Genetic Risk Score for Coronary Disease in People With Type 1 Diabetes

Coronary heart disease (CHD) is a disease in which a waxy substance called plaque builds up inside the coronary arteries.
Glycemic control and cholesterol levels have been used as predictors of coronary artery disease in type 1 diabetes. Investigators sought a genetic predictor as well.

A genetic risk score (GRS) in people with type 1 diabetes (T1D) may predict if they are at risk for coronary artery disease, according to findings published in Diabetes Care.  Additionally, this GRS was found to have a similar predictive risk power as traditional clinical predictive risk factors like glycated hemoglobin (HbA1C) and high-density lipoprotein cholesterol (HDL-C)  levels.

This analysis was part of the Finnish Diabetic Nephropathy (FinnDiane) study, an ongoing, nationwide, multicenter study with the goal of identifying potential risk factors for complications associated with T1D. Patients (N=3295) with T1D were evaluated for their clinical risk for coronary artery disease (CAD) risk and genetic risk score (GRS) and followed from 1997 through 2015 for CAD events. Clinical risk for CAD was calculated by 8 predictors: diabetes duration, age of diabetes onset, the ratio of total cholesterol to HDL-C, HbA1C, systolic blood pressure, macroalbuminuria, cardiovascular disease history, and smoking status. Genetic risk score was calculated on the basis of 156 currently known CAD risk variants.

The group of study participants were 51% men aged mean 39.1±11.2 years, and had a mean duration of diabetes of 22.9±11.7 years at baseline.

During a median 14.8-year follow-up, 467 individuals developed CAD. Stratified by CAD status, the CAD cohort was older (P =3.0´10-60) than participants in the control group who did not develop the disease had a longer duration of diabetes (P =2.2´10-71), diabetes onset at a younger age (P =.01), and had more traditional CAD risk factors and comorbidities.

The average GRS for the CAD cohort was 0.0086±0.0032, which was significantly higher than those who did not develop CAD (mean, 0.0078±0.0032; P =7.7´10-7).

Individuals who had a GRS in the highest 5th percentile were associated with a 6.7-fold increased risk for CAD compared with those in the lowest 5th percentile.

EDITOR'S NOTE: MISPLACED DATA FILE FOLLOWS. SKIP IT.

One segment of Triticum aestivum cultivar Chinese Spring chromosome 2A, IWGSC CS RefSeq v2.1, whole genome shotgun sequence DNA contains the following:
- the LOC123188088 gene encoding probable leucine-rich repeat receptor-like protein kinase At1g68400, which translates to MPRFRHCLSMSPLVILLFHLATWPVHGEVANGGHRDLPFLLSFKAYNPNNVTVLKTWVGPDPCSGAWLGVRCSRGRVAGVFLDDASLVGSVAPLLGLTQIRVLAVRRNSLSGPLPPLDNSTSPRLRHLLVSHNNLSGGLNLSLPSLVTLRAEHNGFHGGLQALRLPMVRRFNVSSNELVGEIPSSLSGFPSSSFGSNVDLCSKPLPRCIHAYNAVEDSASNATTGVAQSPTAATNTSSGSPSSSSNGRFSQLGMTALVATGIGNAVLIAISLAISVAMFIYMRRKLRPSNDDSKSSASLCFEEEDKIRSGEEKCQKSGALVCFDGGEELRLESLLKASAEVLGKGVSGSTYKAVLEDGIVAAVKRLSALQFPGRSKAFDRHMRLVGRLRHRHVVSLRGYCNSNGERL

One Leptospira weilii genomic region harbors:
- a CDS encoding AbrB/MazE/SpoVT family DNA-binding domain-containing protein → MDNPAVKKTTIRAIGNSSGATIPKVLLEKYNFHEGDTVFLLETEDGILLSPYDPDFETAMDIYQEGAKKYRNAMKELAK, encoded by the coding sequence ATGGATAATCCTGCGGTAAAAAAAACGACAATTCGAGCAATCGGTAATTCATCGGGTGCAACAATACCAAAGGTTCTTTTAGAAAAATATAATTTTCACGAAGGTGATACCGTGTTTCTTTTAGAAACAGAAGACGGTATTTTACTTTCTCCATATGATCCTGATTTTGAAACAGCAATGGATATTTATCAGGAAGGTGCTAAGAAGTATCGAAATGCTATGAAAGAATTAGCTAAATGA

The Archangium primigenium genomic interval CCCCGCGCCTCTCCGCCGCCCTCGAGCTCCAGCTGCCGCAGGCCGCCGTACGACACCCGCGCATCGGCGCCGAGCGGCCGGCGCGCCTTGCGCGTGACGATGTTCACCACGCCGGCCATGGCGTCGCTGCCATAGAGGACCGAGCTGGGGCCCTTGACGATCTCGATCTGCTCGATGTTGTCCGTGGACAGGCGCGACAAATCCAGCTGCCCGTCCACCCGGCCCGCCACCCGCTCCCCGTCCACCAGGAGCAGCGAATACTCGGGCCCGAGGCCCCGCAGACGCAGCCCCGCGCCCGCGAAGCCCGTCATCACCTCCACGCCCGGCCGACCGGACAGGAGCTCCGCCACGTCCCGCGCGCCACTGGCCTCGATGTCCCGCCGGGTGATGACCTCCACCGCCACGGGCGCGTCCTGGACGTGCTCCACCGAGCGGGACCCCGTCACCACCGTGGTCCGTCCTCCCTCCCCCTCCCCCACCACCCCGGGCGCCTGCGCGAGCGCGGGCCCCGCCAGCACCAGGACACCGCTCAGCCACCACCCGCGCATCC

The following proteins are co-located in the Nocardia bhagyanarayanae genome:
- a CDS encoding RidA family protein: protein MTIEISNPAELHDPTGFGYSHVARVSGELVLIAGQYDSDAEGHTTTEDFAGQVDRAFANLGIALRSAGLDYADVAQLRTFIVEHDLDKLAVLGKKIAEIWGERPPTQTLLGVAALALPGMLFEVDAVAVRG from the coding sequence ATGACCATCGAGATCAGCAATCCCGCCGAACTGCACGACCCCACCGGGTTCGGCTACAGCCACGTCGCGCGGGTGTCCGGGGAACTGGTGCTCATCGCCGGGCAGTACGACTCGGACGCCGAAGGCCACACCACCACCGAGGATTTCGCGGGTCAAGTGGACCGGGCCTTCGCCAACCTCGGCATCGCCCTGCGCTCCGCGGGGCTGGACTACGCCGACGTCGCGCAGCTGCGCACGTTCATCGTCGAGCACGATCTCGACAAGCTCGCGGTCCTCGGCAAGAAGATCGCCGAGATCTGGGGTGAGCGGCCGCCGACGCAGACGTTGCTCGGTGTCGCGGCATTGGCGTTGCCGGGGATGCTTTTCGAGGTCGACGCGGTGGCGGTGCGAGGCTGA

Survival models of GRS risk were similar (C-index, 0.562; 95% CI, 0.535-0.589) compared with clinical risk predictors: HbA1C (C-index, 0.563; P =1.0), HDL-C (C-index, 0.571; P =.6), low-density lipoprotein cholesterol (C-index, 0.598; P =.064), and total cholesterol (C-index, 0.594; P =.1).

The strongest CAD predictors were age (hazard ratio [HR], 1.78; P =1.77´10x17), diabetic nephropathy status (HR, 1.64; P =1.93´10x23), GRS (HR, 1.31; P =2.26´10x8), triglycerides (HR, 1.20; P =.00235), systolic blood pressure (HR, 1.19; P =.00151), HbA1C (HR, 1.19; P =.00054), HDL-C (HR, 0.82; P =.000594), and year of diabetes onset (HR, 0.62; P =4.88´10x11).

Risk stratification was modestly improved by incorporating GRS with clinical risk prediction (C-index for clinical score 0.813 vs combined score 0.820, P =.003).

Stratified by age, the GRS predictive model was better fit among those aged <38.6 years (C-index, 0.637; 95% CI, 0.580-0.695) than for patients aged ³38.6 years (C-index, 0.546; 95% CI, 0.516-0.577).

Although the researchers described this study as the largest genetic study of T1D risk for CAD, thus far, they acknowledged it was limited by its small sample size.

While acknowledging some data remained inconclusive, the researchers concluded GRS was a valuable predictor of CAD in people with T1D, particularly in younger patients.

“A GRS may be a novel and independent biomarker for clinical use in CAD event prediction in the younger individuals with type 1 diabetes and allows preventative action and early intervention steps to be taken at an early stage among high-risk individuals,” the researchers wrote.

Disclosure: Some study authors declared affiliations with pharmaceutical and other private companies.  Please see the original reference for a full list of authors’ disclosures.


Lithovius R, Antikainen AA, Mutter S, et al. Genetic risk score enhances coronary artery disease risk prediction in individuals with type 1 diabetes. Diabetes Care. 2022;dc210974. doi:10.2337/dc21-0974